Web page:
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Article
June 21, 1958

ACUTE BLOOD LOSS REQUIRING FIFTY-EIGHT TRANSFUSIONS: USE OF ANTIGRAVITY SUIT AS AID IN POSTPARTUM INTRA-ABDOMINAL HEMORRHAGE

Author Affiliations

Cleveland

From The Cleveland Clinic Foundation and The Frank E. Bunts Educational Institute.

JAMA. 1958;167(8):985-986. doi:10.1001/jama.1958.72990250010009b
Abstract

In this case of placenta percreta (a placenta that has grown through the uterine wall because of failure of development of decidua basalis), control of bleeding was finally accomplished after a desperate struggle in which the application of pneumatic pressure to the lower half of the body appeared to mark the turning point.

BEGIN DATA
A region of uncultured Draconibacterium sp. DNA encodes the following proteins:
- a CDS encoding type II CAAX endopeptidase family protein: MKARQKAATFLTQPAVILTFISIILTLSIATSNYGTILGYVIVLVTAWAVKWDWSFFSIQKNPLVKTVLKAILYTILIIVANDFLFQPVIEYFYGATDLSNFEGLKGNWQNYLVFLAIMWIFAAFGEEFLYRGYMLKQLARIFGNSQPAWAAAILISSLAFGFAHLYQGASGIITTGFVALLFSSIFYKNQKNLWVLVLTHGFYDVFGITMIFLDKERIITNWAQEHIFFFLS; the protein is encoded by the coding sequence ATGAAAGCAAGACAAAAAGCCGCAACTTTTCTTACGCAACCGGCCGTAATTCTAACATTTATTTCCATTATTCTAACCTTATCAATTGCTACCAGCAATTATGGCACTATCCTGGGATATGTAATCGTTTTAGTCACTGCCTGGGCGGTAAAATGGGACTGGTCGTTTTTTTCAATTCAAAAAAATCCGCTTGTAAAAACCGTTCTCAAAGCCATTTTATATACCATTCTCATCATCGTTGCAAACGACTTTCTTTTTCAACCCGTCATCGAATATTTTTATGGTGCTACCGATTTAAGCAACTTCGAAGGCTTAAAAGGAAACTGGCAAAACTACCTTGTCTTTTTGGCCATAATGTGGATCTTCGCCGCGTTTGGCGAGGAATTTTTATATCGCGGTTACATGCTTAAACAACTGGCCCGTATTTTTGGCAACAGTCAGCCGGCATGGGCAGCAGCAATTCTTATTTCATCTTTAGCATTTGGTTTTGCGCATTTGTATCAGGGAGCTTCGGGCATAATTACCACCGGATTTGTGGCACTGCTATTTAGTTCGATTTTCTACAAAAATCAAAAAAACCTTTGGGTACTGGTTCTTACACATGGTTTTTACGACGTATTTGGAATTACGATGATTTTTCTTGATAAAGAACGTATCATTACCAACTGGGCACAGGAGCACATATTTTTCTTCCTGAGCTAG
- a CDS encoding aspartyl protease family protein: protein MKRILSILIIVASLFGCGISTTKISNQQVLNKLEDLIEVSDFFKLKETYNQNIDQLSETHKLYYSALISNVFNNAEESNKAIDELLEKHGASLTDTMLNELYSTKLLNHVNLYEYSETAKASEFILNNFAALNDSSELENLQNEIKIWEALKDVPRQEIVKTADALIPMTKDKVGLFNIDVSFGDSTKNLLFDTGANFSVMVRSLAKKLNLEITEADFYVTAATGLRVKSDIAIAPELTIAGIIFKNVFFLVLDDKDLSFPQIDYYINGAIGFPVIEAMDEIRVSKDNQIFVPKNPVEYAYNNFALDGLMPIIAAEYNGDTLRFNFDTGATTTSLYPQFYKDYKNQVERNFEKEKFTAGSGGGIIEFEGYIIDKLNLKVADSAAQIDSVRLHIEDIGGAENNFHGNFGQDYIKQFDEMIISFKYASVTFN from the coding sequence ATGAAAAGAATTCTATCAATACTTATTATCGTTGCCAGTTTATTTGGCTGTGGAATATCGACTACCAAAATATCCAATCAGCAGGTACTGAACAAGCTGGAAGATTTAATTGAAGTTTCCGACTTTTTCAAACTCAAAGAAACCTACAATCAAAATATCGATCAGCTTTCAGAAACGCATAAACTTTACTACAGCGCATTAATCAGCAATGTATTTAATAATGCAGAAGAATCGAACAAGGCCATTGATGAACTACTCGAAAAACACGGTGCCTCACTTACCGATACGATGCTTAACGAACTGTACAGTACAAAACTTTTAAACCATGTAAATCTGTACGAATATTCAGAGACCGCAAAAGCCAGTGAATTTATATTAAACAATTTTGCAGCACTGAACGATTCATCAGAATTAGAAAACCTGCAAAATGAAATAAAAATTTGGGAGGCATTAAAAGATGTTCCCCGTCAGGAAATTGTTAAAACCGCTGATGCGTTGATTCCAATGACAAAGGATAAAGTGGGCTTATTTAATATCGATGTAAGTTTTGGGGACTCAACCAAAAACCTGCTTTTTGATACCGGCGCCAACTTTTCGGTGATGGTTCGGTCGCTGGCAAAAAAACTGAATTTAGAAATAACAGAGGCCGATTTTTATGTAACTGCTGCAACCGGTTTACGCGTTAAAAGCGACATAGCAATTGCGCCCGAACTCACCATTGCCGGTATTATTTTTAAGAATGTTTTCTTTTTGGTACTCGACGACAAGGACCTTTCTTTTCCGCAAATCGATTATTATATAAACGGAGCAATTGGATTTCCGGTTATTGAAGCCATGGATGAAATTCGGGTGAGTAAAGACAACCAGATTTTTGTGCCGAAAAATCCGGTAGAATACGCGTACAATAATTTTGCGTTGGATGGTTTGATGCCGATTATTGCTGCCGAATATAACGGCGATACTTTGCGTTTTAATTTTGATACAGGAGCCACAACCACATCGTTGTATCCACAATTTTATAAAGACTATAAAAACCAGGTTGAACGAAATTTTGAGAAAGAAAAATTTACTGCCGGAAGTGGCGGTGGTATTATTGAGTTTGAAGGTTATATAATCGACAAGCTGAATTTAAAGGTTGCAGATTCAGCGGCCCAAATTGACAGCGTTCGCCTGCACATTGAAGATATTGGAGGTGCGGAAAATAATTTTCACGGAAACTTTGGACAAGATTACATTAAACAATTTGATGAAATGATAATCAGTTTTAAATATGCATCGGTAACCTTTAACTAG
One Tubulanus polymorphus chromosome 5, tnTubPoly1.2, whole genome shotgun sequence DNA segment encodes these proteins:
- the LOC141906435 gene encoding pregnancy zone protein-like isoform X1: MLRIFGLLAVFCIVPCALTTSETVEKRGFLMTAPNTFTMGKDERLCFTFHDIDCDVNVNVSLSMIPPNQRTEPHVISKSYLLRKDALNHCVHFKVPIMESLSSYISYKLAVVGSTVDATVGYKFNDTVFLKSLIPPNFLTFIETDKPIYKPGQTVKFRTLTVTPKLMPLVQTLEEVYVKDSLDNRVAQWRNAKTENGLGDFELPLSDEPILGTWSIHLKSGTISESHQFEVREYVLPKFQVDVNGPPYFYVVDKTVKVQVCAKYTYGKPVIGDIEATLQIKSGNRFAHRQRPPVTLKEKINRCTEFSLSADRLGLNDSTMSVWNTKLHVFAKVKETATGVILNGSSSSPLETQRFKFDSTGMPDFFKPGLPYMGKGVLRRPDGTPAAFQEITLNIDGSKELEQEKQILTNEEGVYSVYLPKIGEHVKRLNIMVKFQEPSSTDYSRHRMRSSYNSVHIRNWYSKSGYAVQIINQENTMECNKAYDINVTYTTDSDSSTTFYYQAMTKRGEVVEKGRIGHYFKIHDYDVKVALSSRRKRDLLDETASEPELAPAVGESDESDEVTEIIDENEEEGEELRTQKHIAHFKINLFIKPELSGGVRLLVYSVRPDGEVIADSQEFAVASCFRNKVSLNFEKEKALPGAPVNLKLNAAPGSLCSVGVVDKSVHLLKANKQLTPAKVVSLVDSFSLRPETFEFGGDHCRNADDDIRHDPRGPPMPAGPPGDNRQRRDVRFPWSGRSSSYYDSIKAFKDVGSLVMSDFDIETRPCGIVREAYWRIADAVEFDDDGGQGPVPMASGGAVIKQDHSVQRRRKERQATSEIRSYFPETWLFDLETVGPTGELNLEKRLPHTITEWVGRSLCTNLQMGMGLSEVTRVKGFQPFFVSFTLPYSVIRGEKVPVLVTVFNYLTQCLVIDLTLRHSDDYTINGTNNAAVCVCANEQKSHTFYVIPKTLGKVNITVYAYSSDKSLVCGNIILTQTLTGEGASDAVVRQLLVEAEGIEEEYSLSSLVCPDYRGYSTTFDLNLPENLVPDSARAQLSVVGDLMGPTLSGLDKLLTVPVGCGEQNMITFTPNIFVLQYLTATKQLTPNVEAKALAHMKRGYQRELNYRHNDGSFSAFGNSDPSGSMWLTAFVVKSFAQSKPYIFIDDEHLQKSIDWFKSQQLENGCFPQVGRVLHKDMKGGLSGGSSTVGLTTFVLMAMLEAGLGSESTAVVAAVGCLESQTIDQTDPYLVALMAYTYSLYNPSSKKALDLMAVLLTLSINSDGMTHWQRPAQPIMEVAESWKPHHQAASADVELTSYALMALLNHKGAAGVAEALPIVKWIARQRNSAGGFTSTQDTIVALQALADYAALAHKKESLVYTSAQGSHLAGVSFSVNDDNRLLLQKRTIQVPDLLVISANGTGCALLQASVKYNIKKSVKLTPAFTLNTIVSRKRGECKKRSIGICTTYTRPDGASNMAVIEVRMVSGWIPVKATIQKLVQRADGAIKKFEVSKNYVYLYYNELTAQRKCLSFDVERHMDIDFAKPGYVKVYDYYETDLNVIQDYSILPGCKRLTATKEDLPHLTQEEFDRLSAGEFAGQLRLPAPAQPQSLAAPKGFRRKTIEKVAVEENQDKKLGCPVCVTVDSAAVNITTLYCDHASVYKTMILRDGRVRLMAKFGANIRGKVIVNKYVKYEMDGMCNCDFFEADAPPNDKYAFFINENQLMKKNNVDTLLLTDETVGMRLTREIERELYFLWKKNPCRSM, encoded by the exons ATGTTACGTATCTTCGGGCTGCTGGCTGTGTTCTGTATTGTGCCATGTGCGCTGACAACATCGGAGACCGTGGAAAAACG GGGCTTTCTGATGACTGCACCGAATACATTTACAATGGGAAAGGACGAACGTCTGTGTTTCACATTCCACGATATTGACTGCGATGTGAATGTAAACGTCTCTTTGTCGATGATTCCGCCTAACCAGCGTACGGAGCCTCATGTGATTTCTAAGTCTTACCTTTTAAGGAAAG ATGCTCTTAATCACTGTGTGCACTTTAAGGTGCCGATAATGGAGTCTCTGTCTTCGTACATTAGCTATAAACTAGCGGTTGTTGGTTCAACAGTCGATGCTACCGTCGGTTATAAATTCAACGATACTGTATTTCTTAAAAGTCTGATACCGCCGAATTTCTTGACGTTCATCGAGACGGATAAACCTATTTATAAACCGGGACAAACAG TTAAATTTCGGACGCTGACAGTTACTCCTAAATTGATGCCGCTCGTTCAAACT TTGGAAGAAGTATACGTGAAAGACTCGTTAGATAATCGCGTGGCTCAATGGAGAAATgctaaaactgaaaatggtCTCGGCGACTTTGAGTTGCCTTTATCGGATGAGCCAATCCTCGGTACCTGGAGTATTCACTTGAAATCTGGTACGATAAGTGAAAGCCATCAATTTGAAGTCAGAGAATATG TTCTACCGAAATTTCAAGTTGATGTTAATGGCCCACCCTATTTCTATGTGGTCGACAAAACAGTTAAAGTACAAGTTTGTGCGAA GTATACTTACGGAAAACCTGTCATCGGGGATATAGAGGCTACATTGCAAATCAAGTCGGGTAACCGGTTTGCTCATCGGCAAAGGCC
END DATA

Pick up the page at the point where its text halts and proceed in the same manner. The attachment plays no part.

The modified antigravity suit (commonly referred to as the "G-suit") used in this case was developed primarily for the purpose of preventing postural hypotension during neurosurgical operations with the patient in the sitting position.1 It consists of a large plastic inflatable bladder that is wrapped about the lower half of the body after the manner of a huge blood pressure cuff. This principle was first employed in 1903 by Crile2 for the prevention and treatment of hemorrhagic shock in surgery of the head and neck. As blood transfusions became relatively safe it was abandoned, to

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